Trump turns on leakers as disclosures undermine White House

President vows to punish ‘low-life leakers’ who have added to turbulence of his office

US president Donald Trump speaks with reporters aboard Air Force One on his way to a rally  in Melbourne, Florida, on Saturday. Photograph: Reuters

US president Donald Trump speaks with reporters aboard Air Force One on his way to a rally in Melbourne, Florida, on Saturday. Photograph: Reuters

 

During his presidential campaign, Mr Trump revelled in the publication of Democratic party emails that fuelled damaging stories about his opponent, Hillary Clinton. “Boy, I love reading those WikiLeaks,” he told an Ohio crowd just before election day.

This week, Mr Trump vowed to punish the “low-life leakers” who have added to the turbulence of his first weeks in office.

Leaks bedevil all presidents, but the latest deluge of stories has the president demanding action. “I’ve actually called the justice department to look into the leaks,” Mr Trump said at a freewheeling press conference on Thursday. “Those are criminal leaks.”

The trigger for his outrage were news stories reporting that US intelligence agencies eavesdropping on the Russian ambassador had overheard Michael Flynn, the former national security adviser, discussing the prospect of relaxing US sanctions on Russia.

Like all presidents before him, Mr Trump does not exactly have a zero-tolerance policy toward leaks. Among the candidates to replace Mr Flynn is former General David Petraeus, who has his own history of leaking classified information.

Mr Petraeus pleaded guilty in 2015 to two counts of mishandling government secrets, was sentenced to two years probation and fined $100,000.

The former Central Intelligence Agency director admitted that he had given Paula Broadwell, his former mistress and biographer, eight notebooks containing code words for secret operations along with the names of covert US operatives.

But nor would Mr Trump be the first president to crack down on leakers. Barack Obama used the Espionage Act for more anti-leak prosecutions than all previous presidents combined, as he dealt with the fallout from massive leaks of classified material circulated by WikiLeaks and Edward Snowden, a former NSA contractor.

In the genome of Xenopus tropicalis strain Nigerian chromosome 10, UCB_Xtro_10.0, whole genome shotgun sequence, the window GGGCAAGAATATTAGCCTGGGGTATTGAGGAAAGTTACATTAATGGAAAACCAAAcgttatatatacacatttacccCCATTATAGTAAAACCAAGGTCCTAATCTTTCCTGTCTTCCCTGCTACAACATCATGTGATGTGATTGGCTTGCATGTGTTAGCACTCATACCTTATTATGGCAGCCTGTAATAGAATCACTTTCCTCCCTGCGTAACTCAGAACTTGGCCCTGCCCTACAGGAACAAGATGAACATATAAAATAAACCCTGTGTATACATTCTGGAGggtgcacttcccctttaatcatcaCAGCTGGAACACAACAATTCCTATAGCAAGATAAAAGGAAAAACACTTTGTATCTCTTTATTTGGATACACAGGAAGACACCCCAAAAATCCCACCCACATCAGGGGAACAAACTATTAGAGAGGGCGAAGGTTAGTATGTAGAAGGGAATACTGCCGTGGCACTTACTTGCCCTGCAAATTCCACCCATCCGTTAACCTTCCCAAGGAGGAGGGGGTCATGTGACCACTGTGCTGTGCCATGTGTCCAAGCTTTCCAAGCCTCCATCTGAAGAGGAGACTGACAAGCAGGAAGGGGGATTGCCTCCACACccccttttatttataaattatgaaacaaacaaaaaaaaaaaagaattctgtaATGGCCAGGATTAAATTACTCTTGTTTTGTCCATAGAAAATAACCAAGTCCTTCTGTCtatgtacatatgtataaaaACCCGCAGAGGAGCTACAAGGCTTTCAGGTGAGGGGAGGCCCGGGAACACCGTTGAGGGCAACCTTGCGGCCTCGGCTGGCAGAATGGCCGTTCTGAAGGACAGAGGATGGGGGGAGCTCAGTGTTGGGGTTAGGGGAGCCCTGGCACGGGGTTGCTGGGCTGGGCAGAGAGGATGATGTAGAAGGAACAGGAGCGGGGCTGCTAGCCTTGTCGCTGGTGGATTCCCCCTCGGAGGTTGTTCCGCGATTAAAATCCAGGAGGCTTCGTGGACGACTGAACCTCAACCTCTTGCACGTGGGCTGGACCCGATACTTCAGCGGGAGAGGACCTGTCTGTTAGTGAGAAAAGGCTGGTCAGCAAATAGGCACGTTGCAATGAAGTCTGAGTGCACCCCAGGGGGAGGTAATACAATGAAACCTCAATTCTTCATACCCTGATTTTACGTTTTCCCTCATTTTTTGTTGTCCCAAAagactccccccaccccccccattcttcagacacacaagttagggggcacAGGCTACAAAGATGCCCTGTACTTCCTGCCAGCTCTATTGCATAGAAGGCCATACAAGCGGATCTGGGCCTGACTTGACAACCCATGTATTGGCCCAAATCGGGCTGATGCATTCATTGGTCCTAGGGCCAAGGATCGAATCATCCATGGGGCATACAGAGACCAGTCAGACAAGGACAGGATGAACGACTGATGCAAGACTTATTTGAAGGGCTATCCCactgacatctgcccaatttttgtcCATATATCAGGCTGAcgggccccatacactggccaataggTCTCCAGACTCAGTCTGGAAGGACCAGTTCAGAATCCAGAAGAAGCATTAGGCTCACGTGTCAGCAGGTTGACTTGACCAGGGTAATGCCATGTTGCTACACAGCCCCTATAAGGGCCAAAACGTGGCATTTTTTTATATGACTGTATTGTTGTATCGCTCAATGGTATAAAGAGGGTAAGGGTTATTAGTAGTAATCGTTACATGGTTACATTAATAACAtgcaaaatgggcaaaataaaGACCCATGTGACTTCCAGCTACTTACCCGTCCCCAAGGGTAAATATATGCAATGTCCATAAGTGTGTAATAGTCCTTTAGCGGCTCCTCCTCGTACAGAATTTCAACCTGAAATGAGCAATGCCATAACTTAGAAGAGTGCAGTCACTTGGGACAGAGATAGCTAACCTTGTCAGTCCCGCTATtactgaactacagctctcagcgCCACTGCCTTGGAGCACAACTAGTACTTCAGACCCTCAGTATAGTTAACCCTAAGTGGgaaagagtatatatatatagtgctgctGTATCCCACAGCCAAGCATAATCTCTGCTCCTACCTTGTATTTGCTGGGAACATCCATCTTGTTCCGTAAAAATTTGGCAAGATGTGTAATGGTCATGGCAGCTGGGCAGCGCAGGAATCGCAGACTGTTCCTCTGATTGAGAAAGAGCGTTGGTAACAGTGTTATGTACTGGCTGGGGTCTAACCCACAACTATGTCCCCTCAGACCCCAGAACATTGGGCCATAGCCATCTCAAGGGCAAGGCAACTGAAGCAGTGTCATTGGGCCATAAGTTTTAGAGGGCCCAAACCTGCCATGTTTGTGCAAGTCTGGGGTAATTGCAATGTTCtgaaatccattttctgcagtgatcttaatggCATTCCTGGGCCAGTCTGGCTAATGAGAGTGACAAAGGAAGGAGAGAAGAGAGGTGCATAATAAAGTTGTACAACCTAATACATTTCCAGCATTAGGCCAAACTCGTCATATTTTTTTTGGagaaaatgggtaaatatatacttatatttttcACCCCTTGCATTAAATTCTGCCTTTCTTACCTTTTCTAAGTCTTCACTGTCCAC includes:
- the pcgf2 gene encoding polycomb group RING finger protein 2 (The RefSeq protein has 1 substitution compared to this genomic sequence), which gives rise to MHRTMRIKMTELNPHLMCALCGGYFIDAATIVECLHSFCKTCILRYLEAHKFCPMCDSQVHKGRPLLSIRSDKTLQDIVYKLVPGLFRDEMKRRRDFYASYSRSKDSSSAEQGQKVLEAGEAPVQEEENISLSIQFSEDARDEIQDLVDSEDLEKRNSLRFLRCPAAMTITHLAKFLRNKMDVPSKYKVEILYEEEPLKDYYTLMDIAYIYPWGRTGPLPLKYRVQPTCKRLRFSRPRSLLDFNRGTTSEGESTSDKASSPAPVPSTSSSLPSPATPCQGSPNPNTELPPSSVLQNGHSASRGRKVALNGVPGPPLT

“The Obama legacy is mixed,” says David Pozen, a professor at Columbia Law School. “On the one hand, there was an increase in the number of enforcement actions against suspected leakers. On the other, that increase in enforcement caused a major backlash from both parties.”

In his second term, Mr Obama’s Department of Justice brought fewer such cases and modified its guidelines for subpoenaing reporters in leak cases. Now prosecutors can demand the identity of a journalist’s confidential source only as a last resort and only with the attorney-general’s personal authorisation.

Technology is making it easier to track interactions between government officials and reporters. Investigators used mobile phone data and electronic entry-and-exit records at the State Department to make a 2014 case against Stephen Kim, a department contractor, for sharing a classified document on North Korea’s nuclear programme with a Fox News reporter.

Disclosure of the most sensitive information, such as the intercepts of the Russian ambassador’s phone calls with Mr Flynn, is forbidden by statute. “If the leaker could be identified, he or she could be subject to a 10-year jail term for each instance of leaking such information,” says Steven Aftergood, a secrecy policy expert at the Federation of American Scientists.

Other disclosures, such as revealing summaries of the president’s phone calls with world leaders are not explicitly prohibited by law. But if the details are classified, someone leaking such information could be fired or have their security clearance revoked. The president has made clear his irritation over leaks about his calls to the leaders of Mexico and Australia.

“It’s supposed to be either confidential or classified,” he complained on Thursday. “All of a sudden, people are finding out exactly what took place.”

As uproar continues over his campaign’s alleged Russia ties, Mr Trump’s effort to change the subject to leaks has won support from influential Republicans. The chairmen of the House oversight and judiciary committees wrote to the DoJ’s inspector-general this week requesting an “immediate investigation” of how classified information ended up in news stories published by The Washington Post and the BBC.

The anti-leak initiative could also pose an early test for Jeff Sessions, the new attorney-general. He could be called upon to decide whether to pursue charges against Mr Flynn for making a false statement to FBI agents investigating his conversations with the Russian ambassador.

Nor will it be easy for the president to end unauthorised disclosures. His own White House aides routinely talk to reporters on a not-for-quotation basis.

“They make a lot of noise about leaking,” said Lucy Dalglish, dean of the University of Maryland’s journalism school.

“But as they say, the ship of state leaks from the top.”

Financial Times Service

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